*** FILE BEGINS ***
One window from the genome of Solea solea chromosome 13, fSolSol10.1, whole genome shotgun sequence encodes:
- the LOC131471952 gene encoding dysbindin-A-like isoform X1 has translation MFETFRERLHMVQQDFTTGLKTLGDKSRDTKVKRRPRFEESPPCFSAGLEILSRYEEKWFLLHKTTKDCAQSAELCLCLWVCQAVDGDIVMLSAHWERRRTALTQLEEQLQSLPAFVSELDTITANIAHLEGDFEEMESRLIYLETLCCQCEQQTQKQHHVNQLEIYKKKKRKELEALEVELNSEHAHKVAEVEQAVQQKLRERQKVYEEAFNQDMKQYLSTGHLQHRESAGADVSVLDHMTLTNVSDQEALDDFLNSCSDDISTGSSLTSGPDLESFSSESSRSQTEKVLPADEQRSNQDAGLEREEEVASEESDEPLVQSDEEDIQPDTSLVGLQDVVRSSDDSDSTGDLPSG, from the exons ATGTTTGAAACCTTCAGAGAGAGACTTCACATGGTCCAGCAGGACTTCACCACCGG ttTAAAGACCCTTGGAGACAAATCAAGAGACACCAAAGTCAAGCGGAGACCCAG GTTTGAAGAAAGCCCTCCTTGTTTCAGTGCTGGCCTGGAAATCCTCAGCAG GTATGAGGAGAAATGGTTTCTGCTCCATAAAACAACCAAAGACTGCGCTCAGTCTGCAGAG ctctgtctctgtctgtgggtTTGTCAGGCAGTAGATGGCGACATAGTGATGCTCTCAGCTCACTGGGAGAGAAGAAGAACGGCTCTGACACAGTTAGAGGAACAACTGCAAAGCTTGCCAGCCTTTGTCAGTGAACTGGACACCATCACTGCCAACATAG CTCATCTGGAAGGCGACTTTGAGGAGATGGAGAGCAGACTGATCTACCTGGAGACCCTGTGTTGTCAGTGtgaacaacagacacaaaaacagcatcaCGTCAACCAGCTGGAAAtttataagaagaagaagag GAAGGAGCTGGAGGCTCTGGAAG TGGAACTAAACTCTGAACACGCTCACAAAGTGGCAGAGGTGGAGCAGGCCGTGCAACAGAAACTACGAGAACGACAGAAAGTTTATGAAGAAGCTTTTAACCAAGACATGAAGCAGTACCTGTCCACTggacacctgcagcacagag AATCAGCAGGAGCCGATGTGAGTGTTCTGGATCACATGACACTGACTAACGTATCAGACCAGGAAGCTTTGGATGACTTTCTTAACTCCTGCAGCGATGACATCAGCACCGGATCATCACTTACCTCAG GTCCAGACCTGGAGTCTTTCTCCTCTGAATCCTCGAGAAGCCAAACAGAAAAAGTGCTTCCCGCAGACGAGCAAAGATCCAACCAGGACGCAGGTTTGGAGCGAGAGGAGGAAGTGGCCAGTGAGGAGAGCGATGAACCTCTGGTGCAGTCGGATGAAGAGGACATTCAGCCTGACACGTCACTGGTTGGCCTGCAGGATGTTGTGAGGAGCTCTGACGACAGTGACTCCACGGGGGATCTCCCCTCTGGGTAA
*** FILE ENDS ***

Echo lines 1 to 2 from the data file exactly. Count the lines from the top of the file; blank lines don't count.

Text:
One window from the genome of Solea solea chromosome 13, fSolSol10.1, whole genome shotgun sequence encodes:
- the LOC131471952 gene encoding dysbindin-A-like isoform X1 has translation MFETFRERLHMVQQDFTTGLKTLGDKSRDTKVKRRPRFEESPPCFSAGLEILSRYEEKWFLLHKTTKDCAQSAELCLCLWVCQAVDGDIVMLSAHWERRRTALTQLEEQLQSLPAFVSELDTITANIAHLEGDFEEMESRLIYLETLCCQCEQQTQKQHHVNQLEIYKKKKRKELEALEVELNSEHAHKVAEVEQAVQQKLRERQKVYEEAFNQDMKQYLSTGHLQHRESAGADVSVLDHMTLTNVSDQEALDDFLNSCSDDISTGSSLTSGPDLESFSSESSRSQTEKVLPADEQRSNQDAGLEREEEVASEESDEPLVQSDEEDIQPDTSLVGLQDVVRSSDDSDSTGDLPSG, from the exons ATGTTTGAAACCTTCAGAGAGAGACTTCACATGGTCCAGCAGGACTTCACCACCGG ttTAAAGACCCTTGGAGACAAATCAAGAGACACCAAAGTCAAGCGGAGACCCAG GTTTGAAGAAAGCCCTCCTTGTTTCAGTGCTGGCCTGGAAATCCTCAGCAG GTATGAGGAGAAATGGTTTCTGCTCCATAAAACAACCAAAGACTGCGCTCAGTCTGCAGAG ctctgtctctgtctgtgggtTTGTCAGGCAGTAGATGGCGACATAGTGATGCTCTCAGCTCACTGGGAGAGAAGAAGAACGGCTCTGACACAGTTAGAGGAACAACTGCAAAGCTTGCCAGCCTTTGTCAGTGAACTGGACACCATCACTGCCAACATAG CTCATCTGGAAGGCGACTTTGAGGAGATGGAGAGCAGACTGATCTACCTGGAGACCCTGTGTTGTCAGTGtgaacaacagacacaaaaacagcatcaCGTCAACCAGCTGGAAAtttataagaagaagaagag GAAGGAGCTGGAGGCTCTGGAAG TGGAACTAAACTCTGAACACGCTCACAAAGTGGCAGAGGTGGAGCAGGCCGTGCAACAGAAACTACGAGAACGACAGAAAGTTTATGAAGAAGCTTTTAACCAAGACATGAAGCAGTACCTGTCCACTggacacctgcagcacagag AATCAGCAGGAGCCGATGTGAGTGTTCTGGATCACATGACACTGACTAACGTATCAGACCAGGAAGCTTTGGATGACTTTCTTAACTCCTGCAGCGATGACATCAGCACCGGATCATCACTTACCTCAG GTCCAGACCTGGAGTCTTTCTCCTCTGAATCCTCGAGAAGCCAAACAGAAAAAGTGCTTCCCGCAGACGAGCAAAGATCCAACCAGGACGCAGGTTTGGAGCGAGAGGAGGAAGTGGCCAGTGAGGAGAGCGATGAACCTCTGGTGCAGTCGGATGAAGAGGACATTCAGCCTGACACGTCACTGGTTGGCCTGCAGGATGTTGTGAGGAGCTCTGACGACAGTGACTCCACGGGGGATCTCCCCTCTGGGTAA